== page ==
- Cars (if you can call them that) - mostly utes/pickups are of the standard that we'd usually scrap, but the locals seem to be gifted at taking a beat up old banger and driving it for another decade or so. Lights, Speedos, Brakes, Seat Belts, Tyres with tread (slicks are common here?) and closing doors are a mystery to Egyptians. The only working parts of the car are: engines, steering wheels, the horn (of course) and the mobile phone (which every taxi driver insists on using whilst changing gears, turning corners and looking out of the side windows to see their friends). On one occasion we were in a car/jeep/death trap that had the doors held shut with a screwdriver...interesting use of tools as a lock. Another time I was taking some customers to the Blue Hole, and the jeep we were in stopped about every 20m. The driver would get out of the car, open the bonnet, fix something, then get back in the car. The car would drive for another 20m and he'd have to do it again...we got to the Blue Hole, eventually! Riding in the back of utes is pretty cool though, and seat belts aren't compulsory....

Gaffa & I in the back of a ute :)
- Electrical Installations scare Gaffa, they lack any standard or level of safety. Most appliances have homemade flying leads with paperclips and alu-foil (instead of extension cords), water and electricity apparently do go well together - if you live here in Dahab you can have a shower and use electrical appliances simultaneously...if you're CRAZY! In Egypt, if it looks homemade it probably is. Nails are preferred to glue, in fact just yesterday a colleague of ours was using a hammer, with the head held on with a single nail...suspicious.    

- Cooking utensils are suspect here. Pans and fry pans generally have no handles - which can only lead to burns or spilled food. Freezers are not common, but over iced and frosty ice boxes in fridges are common.  Our house has one that is totally sealed shut with ice - cool huh!

- Carpets. Inside houses there is no permanent carpet, everything is tiled. Which is good, considering the amount of dirt/dust in Dahab, you wouldn't want carpet flooring. They do have very large rugs on the floor though. And to clean them they put them over balconies/railings and beat & bash the dirt/dust out of them. I'm not sure if vacuum cleaners exist here....

- Women - Egyptian women, I mean. If you walk down the street of Dahab, you won't see many Egyptian women, it's all men.

- Some things in Egypt are very similar to Asian cultures. They like to sit on the floor like the Japanese do, with thin mattresses and loads of cushions. You also have to take your shoes off before stepping onto the seating area, like the Japanese do. Family is very important to Egyptians, business is mainly kept within the family, brothers working together. They like to smoke like chimneys, because cigarettes are cheap here. They like to drink lots of tea like Chinese people do. In Egypt there is Bedouin Tea, and they add loads of sugar to it. It's great after a dive! They like to invite people into their homes for tea & fruit.... When Egyptians are talking to each other, sometimes they sound like they're shouting and having an argument with each other. Gaffa has said the same about me talking with my parents in Cantonese.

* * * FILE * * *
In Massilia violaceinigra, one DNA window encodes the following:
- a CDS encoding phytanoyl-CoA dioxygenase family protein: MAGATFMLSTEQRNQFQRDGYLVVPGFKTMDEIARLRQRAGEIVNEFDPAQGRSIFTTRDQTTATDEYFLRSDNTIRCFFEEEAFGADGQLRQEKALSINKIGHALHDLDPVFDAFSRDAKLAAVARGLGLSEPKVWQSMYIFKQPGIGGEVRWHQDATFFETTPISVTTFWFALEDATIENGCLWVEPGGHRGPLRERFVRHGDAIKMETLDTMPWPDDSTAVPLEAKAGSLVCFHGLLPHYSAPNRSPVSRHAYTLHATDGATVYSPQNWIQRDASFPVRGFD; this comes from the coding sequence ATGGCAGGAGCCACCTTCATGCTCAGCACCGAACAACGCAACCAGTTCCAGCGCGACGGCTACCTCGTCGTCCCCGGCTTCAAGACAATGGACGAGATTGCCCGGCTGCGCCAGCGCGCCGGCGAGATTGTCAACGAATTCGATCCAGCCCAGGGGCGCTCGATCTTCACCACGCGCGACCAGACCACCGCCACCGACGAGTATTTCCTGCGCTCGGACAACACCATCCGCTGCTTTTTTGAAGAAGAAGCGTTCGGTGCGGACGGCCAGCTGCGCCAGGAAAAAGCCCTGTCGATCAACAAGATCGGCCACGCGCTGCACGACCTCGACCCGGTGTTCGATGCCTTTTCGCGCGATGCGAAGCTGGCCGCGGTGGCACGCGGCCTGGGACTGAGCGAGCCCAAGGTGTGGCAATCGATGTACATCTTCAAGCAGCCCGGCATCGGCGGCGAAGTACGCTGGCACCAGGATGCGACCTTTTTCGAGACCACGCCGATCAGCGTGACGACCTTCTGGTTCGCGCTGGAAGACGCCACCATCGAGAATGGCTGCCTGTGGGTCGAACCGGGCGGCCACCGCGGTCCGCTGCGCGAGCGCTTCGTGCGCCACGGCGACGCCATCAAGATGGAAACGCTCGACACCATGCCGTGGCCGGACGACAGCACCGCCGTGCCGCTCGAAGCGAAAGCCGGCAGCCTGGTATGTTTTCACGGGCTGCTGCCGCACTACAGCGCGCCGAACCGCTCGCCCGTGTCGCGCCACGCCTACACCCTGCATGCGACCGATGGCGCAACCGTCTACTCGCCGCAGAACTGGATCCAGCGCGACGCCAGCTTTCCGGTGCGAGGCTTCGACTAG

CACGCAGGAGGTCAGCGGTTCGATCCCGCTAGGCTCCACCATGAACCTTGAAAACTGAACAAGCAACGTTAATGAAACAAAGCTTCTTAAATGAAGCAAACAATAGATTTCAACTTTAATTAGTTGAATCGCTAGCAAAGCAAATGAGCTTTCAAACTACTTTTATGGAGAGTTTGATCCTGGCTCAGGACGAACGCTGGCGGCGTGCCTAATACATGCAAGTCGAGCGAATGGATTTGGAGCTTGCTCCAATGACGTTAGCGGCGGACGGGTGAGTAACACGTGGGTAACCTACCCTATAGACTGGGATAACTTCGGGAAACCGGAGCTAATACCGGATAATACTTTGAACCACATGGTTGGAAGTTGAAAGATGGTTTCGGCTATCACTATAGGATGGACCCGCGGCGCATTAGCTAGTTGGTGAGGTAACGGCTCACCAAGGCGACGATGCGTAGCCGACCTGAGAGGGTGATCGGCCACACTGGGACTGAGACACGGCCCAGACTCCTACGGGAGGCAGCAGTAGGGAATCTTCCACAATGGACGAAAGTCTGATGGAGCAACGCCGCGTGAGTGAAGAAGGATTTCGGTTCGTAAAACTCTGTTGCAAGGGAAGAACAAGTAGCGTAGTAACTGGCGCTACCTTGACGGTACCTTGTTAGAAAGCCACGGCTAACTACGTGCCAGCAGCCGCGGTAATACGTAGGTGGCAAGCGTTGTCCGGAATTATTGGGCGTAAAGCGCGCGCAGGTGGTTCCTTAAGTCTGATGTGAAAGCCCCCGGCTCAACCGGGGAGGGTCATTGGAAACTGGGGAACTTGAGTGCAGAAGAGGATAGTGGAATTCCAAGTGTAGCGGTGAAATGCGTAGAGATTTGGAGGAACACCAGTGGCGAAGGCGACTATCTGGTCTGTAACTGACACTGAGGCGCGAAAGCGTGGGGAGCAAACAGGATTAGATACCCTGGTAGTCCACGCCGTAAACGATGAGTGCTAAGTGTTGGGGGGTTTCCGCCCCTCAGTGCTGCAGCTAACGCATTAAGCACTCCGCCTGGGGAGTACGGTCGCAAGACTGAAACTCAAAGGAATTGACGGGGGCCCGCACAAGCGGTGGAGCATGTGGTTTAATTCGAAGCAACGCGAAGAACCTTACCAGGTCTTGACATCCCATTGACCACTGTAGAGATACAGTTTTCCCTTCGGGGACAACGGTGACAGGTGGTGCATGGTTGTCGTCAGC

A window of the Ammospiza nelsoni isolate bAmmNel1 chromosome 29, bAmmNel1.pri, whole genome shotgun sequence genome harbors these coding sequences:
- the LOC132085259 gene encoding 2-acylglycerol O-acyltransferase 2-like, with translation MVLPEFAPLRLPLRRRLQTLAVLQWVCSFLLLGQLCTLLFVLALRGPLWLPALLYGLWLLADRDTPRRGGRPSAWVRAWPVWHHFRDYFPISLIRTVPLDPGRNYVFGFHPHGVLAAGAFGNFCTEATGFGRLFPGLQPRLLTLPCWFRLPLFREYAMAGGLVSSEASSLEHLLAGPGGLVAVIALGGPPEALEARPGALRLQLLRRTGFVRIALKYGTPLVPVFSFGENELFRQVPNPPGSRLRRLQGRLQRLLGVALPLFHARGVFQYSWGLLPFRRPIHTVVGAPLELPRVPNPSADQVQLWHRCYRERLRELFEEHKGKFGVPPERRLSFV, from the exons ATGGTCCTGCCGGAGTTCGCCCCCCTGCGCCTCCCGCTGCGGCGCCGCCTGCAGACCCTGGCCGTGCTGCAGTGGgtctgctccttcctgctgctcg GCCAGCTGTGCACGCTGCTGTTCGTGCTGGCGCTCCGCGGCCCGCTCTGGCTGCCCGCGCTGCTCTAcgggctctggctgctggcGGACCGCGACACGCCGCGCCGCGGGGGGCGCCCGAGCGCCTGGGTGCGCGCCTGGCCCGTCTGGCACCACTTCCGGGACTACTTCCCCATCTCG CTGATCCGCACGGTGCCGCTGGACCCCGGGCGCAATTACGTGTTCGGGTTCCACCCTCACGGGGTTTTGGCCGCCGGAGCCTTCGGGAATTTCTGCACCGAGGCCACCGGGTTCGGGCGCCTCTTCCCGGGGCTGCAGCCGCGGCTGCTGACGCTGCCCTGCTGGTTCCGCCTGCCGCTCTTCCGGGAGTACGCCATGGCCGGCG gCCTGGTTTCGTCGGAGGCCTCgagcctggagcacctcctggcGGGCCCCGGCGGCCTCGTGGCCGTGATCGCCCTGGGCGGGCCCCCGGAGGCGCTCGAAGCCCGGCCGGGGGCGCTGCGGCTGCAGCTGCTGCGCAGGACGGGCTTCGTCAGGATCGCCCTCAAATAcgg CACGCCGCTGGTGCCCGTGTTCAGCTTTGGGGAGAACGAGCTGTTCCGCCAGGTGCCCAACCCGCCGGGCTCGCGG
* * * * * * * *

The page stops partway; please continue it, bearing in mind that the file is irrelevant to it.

- Bread. Egyptians eat alot of bread - with dips as a starter; they love tahini, with breakfast with falafels and soaking up beans/foul or some soup type. I know know why my previous boss in Australia loved bread so much - he was Egyptian! Bread is of the flat-bread kind, not the usual bread we eat. The loaves of bread we are used to, Egytians call 'toast'. Sandwiches are made using this flatbread, not the toast-bread kind.

flat bread, for dips
- Friday's. In Australia or the UK, on Friday's people will go out for an extended lunch and after work drinks to wind down after a long week. In Egypt, Friday is their holy day. So most go to the mosque and pray, but in Cairo they have weekly 'friendly' protests in Tahir Square. Some of these 'friendly' protests haven't been 'friendly'.... It's abit scary, but thankfully none of the riots or trouble has spread to Dahab. (touch wood!)

As I mentioned in the previous post about living in Dahab, thick shakes here are scoops of ice cream in a tall glass. Here is a photo =D

heaven in a glass!
I haven't got many photos to show you all these ins and outs of Dahab, but I will put them up as I get them.

Next up - working and diving in Dahab!! :-) Happy Reading!!